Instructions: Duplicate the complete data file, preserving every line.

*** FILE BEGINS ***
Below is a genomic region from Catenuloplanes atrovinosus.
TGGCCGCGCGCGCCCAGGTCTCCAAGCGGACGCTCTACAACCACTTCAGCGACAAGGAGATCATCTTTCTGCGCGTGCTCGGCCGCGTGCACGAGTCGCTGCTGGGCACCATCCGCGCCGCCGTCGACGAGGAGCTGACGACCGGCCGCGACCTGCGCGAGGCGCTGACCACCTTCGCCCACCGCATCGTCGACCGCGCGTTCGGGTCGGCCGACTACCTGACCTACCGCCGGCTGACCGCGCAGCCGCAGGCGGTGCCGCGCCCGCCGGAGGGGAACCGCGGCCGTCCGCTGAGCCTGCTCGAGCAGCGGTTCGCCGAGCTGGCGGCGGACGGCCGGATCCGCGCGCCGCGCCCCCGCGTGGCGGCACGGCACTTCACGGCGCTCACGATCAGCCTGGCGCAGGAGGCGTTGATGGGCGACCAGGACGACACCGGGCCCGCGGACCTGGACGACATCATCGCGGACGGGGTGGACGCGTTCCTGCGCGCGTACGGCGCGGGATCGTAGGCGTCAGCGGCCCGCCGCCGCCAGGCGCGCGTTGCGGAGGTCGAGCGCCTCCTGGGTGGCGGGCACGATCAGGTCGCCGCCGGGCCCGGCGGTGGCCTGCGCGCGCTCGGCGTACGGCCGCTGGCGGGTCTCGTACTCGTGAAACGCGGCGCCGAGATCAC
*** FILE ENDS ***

Below is a genomic region from Catenuloplanes atrovinosus.
TGGCCGCGCGCGCCCAGGTCTCCAAGCGGACGCTCTACAACCACTTCAGCGACAAGGAGATCATCTTTCTGCGCGTGCTCGGCCGCGTGCACGAGTCGCTGCTGGGCACCATCCGCGCCGCCGTCGACGAGGAGCTGACGACCGGCCGCGACCTGCGCGAGGCGCTGACCACCTTCGCCCACCGCATCGTCGACCGCGCGTTCGGGTCGGCCGACTACCTGACCTACCGCCGGCTGACCGCGCAGCCGCAGGCGGTGCCGCGCCCGCCGGAGGGGAACCGCGGCCGTCCGCTGAGCCTGCTCGAGCAGCGGTTCGCCGAGCTGGCGGCGGACGGCCGGATCCGCGCGCCGCGCCCCCGCGTGGCGGCACGGCACTTCACGGCGCTCACGATCAGCCTGGCGCAGGAGGCGTTGATGGGCGACCAGGACGACACCGGGCCCGCGGACCTGGACGACATCATCGCGGACGGGGTGGACGCGTTCCTGCGCGCGTACGGCGCGGGATCGTAGGCGTCAGCGGCCCGCCGCCGCCAGGCGCGCGTTGCGGAGGTCGAGCGCCTCCTGGGTGGCGGGCACGATCAGGTCGCCGCCGGGCCCGGCGGTGGCCTGCGCGCGCTCGGCGTACGGCCGCTGGCGGGTCTCGTACTCGTGAAACGCGGCGCCGAGATCAC